Source: Economic Costs of Diabetes in the U.S. in 2017 | Diabetes Care

Drastically reduce your diabetes healthcare expenditures by incorporating the ideas in my books. The ball’s in your court.

Steve Parker, M.D.

T1 Kelley Shares Her Details on U.S. Healthcare Costs

Kelley at her Below Seven blog writes about the sad state of the U.S healthcare “system,”  mostly about how insanely expensive it is for those of us not in a socialized program like Medicare or Medicaid. If you’re tempted to put the blame only on doctors, hospitals, and Big Pharma, know that insurance companies and politicians are also at fault. Politicians alone could solve the cost problem.

If you want to learn how to negotiate lower healthcare prices, check out this post at ZeroHedge. You could save thousands of dollars.

If you have 15 minutes to spare, read Karl Denninger’s article on comprehensive healthcare reform.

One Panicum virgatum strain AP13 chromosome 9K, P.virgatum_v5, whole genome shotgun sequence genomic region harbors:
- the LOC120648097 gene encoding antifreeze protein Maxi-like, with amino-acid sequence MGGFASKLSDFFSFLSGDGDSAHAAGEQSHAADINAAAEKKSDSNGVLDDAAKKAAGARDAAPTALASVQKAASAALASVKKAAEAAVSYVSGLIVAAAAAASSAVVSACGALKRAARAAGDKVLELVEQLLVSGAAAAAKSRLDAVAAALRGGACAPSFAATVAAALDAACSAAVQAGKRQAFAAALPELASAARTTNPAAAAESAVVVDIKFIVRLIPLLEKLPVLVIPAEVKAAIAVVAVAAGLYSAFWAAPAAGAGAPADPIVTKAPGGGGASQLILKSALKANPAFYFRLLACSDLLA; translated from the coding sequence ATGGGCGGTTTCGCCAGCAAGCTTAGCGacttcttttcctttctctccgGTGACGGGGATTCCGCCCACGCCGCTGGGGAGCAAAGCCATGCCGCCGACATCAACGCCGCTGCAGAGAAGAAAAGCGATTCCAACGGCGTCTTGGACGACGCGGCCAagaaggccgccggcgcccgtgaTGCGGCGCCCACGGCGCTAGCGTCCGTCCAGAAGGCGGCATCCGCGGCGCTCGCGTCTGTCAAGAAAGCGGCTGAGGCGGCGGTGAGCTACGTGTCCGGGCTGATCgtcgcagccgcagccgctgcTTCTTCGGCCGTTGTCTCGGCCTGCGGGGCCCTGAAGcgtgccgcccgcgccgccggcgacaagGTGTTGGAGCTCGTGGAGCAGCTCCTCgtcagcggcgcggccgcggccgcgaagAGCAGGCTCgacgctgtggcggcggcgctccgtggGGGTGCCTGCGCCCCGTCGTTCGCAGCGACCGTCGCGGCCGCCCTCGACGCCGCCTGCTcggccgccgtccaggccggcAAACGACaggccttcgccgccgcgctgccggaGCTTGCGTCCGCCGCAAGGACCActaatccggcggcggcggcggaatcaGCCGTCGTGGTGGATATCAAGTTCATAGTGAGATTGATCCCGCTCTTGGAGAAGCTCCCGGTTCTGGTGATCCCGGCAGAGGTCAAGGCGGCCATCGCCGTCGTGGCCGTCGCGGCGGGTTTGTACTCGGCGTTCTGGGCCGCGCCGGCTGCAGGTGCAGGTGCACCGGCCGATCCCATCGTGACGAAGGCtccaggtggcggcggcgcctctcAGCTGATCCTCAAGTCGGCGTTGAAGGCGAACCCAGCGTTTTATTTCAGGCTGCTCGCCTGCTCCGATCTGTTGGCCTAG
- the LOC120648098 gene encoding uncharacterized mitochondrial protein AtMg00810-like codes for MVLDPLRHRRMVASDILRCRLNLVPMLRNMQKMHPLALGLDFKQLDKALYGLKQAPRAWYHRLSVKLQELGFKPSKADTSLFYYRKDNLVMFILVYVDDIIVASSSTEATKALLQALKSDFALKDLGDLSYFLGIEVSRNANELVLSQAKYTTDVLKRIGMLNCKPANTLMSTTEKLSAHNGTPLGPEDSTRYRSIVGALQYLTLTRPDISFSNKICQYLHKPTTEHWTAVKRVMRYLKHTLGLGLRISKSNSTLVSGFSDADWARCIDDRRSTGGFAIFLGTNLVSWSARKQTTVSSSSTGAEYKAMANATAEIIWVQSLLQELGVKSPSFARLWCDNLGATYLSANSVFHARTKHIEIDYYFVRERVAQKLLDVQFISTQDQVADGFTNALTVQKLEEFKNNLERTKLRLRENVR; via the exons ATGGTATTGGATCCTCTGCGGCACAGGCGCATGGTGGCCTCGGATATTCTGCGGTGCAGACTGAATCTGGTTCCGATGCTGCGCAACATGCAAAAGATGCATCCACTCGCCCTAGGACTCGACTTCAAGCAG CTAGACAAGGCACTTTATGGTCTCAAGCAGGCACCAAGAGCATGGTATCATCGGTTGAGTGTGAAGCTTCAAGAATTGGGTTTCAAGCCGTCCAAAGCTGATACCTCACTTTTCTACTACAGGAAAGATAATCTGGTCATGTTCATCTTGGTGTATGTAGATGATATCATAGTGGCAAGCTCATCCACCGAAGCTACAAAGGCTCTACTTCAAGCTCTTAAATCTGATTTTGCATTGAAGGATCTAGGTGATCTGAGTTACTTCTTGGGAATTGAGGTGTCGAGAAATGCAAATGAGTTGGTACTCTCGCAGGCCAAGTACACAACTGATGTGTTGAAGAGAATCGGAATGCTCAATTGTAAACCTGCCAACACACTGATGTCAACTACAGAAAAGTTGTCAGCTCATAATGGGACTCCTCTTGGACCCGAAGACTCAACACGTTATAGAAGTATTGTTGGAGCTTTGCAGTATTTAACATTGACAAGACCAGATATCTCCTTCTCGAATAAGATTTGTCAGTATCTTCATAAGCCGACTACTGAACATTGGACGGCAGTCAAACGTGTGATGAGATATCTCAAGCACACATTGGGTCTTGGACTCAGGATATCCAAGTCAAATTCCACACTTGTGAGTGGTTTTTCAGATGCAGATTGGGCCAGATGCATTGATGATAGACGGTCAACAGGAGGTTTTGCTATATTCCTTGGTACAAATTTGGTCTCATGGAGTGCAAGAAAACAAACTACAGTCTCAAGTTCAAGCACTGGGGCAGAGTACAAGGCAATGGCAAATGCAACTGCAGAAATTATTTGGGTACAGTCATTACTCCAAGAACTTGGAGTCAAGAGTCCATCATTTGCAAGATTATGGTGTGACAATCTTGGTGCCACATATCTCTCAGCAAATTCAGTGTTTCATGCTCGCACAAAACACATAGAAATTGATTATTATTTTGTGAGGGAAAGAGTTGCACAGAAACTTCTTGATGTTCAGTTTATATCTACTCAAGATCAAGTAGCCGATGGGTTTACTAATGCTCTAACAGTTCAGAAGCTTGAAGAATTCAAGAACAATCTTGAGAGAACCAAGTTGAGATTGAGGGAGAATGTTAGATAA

From Kelley:

This year, I have a deductible of $6,500, which means that I have to pay 100% of expenses until I reach that deductible.  I’m not sure if “healthy” people realize how much money a person with a chronic disease spends on healthcare each year, but $6,500 isn’t chump change.  That’s a whole lot of money!

Since my husband and I have our own company, we go through peaks and valleys when it comes to income.  Sometimes, it’s just not feasible to spend $3,000 in one month for diabetes supplies, which is when I’m thankful I was able to stock up so I can make it another month.

I’m not trying to write a woe is me post, but because I have to pay so much out of pocket, I am frustrated at how the health care system works.  You never get an exact price of how much something is going to cost before it goes through insurance.   But because of my insurance plan, I am on the hook for 100% of whatever they decide the cost is.

Source: Unknown Costs with Healthcare – Below Seven

Physicians are not immune to this malarky either. Health insurance for my family-of-four is about $12,000/year, with individual deductibles of $1000/year, family deductible of $3000/year, and family out-of-pocket maximum of $9000/year. And of course if I want to keep my out-of-pocket expenses at a mininum, I have to use the healthcare providers the insurer picks for me.

Steve Parker, M.D.

Do You Know Anything About Nutritics?